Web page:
Electricity, Desire, and the Elders

Vermont depends considerably on Hydro Quebec for our electric energy needs. Several years ago, the state decided to limit the amount of electricity brought from Hydro, due to the dramatic costs of their projects in human and environmental terms. Those costs were, and continue to be considerable: Native peoples displaced from traditional villages and subsistence patterns, the flooding of enormous areas of pristine wilderness, massive disruptions to eons old caribou and other migratory animal routes, and the introduction of large quantities of carcinogenic chemicals into rivers, lakes, and land.

Now there is a call from Vermont’s utilities for increased purchasing of Hydro electricity. Along with this invocation comes a request, “Let’s designate Hydro Quebec electricity as ‘renewable’.” The argument seems to be that electricity from Hydro is “cheap” and, since it does not require the burning of fossil fuels in its production, “renewable”. (From the perspectives of the peoples who traditionally live in northern Quebec, the caribou, and other migrating species, this electricity is neither renewable nor cheap.) But there is, it turns out, another argument for utilizing Hydro in Vermont: if the state declares Hydro’s electricity “renewable”, we may be able to be export Hydro electricity to other states, providing up to a billion dollars in rate reduction to Vermont’s electric users over the next 25 years!

Traditionally the elders, medicine people, and shamans worked with the clan or tribe to limit the peoples’ impacts on the environment. These efforts were not always successful, resulting in the extirpation of a number of species in North America. Species that appear inexhaustible may be hunted to extinction (think passenger pigeons). The appearance of abundance often hides great fragility! Medicine people worked to make that fragility visible to the people.

With some 340,000,000 people now living in North America, efforts to protect the environment are immensely complex and tenuous. We North Americans take up ever more space as our population and energy usage footprints continue to expand. We wish ever more energy to run our ever more consumptive electronic lifestyles. In the face of this, the elders and medicine people continue to speak for the living world, and the peoples who live close to her. The media often erase those voices, preferring to forefront advocates of consumption who generate advertising revenue. As a broad culture we are weaving a story about inexhaustible resources, even as our resource base declines. In the process, we render the peoples and other beings impacted or destroyed by our consumption, invisible. Our culture denies the “fragility” underlying apparent abundance.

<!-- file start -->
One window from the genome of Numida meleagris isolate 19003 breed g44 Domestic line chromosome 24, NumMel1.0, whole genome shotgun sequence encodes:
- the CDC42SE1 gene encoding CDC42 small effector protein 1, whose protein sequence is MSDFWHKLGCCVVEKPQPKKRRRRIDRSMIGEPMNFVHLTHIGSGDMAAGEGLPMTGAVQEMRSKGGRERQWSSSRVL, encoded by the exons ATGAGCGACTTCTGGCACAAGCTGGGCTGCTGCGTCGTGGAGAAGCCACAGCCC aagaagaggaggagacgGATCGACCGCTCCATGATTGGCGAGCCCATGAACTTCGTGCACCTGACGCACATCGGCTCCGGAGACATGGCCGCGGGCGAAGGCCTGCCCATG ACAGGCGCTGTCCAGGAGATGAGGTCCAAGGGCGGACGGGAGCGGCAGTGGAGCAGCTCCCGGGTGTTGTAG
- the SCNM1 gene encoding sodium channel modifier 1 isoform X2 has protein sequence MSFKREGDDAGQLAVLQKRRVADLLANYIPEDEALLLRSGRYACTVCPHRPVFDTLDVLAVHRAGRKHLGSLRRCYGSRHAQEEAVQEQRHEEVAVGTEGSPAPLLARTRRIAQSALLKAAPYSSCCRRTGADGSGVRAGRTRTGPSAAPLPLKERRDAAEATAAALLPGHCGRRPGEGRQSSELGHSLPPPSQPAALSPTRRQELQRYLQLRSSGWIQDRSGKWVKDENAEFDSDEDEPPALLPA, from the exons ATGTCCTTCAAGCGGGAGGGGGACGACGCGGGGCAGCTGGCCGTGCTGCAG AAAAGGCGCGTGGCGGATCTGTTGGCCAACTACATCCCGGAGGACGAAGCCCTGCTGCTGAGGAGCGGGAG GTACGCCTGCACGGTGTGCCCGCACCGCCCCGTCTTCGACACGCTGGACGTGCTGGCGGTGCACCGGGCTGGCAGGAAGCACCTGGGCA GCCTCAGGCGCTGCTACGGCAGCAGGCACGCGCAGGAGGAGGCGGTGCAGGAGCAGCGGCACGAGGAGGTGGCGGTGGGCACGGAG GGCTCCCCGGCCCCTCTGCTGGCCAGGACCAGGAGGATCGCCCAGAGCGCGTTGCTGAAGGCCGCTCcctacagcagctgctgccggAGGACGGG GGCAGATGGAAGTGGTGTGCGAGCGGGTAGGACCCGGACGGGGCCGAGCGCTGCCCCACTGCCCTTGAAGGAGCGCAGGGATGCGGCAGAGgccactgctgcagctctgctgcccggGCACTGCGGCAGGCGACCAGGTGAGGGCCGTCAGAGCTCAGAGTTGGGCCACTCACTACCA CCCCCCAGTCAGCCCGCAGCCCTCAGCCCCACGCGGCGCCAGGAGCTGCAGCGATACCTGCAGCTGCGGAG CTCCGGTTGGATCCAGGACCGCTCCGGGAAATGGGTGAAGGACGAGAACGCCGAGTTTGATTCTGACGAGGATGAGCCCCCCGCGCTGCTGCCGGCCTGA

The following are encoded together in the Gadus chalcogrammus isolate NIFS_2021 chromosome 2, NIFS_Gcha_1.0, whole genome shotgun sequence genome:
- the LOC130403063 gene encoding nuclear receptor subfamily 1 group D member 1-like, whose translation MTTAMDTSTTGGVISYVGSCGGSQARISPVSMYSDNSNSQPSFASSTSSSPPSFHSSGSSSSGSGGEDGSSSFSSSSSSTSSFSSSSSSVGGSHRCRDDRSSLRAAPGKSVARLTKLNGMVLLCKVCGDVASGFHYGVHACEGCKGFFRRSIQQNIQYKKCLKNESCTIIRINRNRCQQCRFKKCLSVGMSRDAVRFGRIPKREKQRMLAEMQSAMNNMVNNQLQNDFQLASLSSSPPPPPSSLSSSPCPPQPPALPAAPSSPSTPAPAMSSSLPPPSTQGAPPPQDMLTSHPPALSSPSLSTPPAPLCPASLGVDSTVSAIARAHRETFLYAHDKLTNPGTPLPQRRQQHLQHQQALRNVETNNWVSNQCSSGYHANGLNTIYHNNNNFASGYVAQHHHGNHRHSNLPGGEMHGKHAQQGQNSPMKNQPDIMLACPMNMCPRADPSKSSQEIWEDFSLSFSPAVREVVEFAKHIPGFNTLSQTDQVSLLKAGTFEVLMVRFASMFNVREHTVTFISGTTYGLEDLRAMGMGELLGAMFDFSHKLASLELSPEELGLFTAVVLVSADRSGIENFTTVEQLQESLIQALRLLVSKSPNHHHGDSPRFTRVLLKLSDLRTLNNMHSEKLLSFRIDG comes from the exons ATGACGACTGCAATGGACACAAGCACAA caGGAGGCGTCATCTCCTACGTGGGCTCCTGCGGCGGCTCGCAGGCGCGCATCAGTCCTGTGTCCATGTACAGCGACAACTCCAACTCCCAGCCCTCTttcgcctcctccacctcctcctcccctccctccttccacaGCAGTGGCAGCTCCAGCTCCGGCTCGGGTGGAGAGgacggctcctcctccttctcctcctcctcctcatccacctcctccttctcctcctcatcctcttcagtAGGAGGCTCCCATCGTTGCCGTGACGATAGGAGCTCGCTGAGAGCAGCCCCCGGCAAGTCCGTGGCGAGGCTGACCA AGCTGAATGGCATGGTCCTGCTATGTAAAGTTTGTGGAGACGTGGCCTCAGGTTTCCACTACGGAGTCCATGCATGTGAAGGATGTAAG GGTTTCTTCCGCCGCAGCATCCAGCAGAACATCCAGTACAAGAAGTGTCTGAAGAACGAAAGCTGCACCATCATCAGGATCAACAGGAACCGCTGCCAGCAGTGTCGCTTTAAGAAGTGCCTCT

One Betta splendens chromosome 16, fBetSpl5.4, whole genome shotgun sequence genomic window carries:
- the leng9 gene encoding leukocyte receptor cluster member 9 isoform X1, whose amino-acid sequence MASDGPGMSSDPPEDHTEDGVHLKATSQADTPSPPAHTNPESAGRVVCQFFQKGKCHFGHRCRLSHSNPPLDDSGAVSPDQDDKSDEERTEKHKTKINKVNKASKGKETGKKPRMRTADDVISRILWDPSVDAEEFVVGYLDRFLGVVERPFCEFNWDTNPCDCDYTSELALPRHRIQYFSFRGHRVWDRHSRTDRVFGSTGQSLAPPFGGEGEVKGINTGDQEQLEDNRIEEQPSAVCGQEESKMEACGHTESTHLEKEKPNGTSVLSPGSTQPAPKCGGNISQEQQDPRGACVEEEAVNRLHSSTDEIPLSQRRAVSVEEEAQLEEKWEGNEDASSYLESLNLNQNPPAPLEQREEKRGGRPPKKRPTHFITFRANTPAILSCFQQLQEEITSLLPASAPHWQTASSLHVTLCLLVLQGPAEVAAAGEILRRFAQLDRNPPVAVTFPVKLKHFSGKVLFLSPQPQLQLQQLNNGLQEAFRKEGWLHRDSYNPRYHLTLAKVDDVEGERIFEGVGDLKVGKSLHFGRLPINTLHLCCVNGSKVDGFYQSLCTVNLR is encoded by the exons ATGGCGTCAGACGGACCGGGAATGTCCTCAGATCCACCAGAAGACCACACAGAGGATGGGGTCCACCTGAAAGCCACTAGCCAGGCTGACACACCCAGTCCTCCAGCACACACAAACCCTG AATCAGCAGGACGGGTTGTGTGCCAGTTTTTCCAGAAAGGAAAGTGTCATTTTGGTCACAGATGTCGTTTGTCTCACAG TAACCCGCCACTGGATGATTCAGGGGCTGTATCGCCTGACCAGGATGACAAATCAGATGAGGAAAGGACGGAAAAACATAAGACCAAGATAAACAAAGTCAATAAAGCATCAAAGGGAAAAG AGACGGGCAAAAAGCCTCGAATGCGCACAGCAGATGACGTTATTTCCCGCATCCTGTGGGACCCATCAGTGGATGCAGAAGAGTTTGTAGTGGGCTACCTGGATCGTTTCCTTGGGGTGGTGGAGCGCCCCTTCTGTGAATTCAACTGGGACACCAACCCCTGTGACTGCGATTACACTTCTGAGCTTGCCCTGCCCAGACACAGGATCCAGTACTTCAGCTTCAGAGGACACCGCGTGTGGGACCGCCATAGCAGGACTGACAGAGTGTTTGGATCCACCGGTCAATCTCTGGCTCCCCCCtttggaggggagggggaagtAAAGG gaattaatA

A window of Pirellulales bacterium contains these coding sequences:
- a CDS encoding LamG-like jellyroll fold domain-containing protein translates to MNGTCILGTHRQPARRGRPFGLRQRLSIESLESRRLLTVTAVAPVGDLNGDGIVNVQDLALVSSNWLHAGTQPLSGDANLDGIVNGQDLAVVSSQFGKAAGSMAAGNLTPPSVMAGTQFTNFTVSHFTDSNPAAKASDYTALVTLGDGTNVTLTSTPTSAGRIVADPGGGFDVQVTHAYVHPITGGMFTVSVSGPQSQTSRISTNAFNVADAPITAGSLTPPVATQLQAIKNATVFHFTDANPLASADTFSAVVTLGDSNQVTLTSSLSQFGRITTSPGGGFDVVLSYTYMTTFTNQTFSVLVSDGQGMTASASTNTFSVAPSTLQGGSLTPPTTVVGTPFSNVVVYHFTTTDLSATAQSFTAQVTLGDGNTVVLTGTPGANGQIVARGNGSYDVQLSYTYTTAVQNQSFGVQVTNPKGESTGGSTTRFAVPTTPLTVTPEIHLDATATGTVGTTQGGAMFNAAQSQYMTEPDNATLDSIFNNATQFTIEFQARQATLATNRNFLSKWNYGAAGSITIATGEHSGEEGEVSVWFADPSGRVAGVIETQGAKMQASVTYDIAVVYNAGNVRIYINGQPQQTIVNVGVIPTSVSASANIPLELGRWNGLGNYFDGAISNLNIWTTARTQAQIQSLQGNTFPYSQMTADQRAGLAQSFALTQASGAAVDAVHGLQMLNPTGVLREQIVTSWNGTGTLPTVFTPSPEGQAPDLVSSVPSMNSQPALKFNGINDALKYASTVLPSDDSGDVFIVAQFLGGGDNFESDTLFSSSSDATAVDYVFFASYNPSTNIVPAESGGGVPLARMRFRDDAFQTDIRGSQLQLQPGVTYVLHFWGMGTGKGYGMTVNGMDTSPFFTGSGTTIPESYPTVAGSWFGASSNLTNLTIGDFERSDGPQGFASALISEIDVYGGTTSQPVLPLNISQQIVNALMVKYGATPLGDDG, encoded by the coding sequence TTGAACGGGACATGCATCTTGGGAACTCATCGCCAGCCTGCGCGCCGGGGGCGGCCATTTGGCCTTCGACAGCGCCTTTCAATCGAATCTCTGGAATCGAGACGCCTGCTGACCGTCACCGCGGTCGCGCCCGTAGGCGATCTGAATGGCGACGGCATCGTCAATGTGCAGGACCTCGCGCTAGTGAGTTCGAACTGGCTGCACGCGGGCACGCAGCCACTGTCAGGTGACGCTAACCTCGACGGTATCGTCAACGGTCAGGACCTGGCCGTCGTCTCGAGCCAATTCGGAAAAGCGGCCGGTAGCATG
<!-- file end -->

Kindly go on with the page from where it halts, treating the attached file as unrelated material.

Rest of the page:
When I began writing, the skies were thickly overcast, and a chill breeze blew. Just now, bright sunlight appeared! We live in an ever changing world! The elders have always pointed to this as evidence of an enormously rich and dynamic world system. When we notice the workings of the world, we notice both her complexity and adaptability. Perhaps we can draw hope form this, even as we call forth sanity, kindness, and empathy from ourselves and those around us. Pachamama (Mother Earth) encourages us to awaken to a larger dreaming. She knows she will continue even if we, as a species, do not. She invites us to continue, to grow, and to thrive. We can, in the end, only thrive if we hold dear, and protect, our fragile planet, fragile neighbors, and fragile selves. In the process, we  are offered the option to choose to limit the impacts of our inevitable hungers. We will pay for our consumption one way or another.

We have the opportunity as a state to make decisions for our future based on the real cost of energy. I like to hope we will chose well.

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